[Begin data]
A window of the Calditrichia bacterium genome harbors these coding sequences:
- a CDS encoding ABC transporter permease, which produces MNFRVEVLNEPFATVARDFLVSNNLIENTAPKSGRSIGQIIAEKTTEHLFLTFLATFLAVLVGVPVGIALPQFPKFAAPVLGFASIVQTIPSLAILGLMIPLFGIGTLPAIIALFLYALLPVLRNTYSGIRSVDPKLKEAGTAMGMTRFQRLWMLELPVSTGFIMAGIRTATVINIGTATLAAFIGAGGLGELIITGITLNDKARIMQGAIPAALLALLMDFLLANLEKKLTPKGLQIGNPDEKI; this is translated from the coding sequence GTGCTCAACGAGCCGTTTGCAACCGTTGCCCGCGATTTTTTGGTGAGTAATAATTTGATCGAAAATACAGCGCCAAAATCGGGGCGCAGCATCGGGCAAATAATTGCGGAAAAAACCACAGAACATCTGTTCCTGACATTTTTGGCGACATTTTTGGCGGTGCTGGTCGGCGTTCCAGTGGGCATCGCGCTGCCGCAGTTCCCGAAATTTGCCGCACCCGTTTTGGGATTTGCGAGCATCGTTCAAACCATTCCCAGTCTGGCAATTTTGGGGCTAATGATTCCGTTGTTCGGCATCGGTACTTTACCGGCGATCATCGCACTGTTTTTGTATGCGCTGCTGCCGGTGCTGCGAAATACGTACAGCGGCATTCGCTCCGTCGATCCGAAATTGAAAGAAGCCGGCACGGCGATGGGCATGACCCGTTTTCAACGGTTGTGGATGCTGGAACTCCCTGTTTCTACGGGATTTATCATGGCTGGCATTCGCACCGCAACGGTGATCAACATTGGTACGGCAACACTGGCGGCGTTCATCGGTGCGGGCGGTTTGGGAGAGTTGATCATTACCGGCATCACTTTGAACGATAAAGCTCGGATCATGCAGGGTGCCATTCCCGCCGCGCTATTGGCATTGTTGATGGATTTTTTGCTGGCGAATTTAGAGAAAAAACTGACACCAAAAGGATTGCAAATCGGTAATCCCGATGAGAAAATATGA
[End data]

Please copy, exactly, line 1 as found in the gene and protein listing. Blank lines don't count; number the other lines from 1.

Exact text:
A window of the Calditrichia bacterium genome harbors these coding sequences: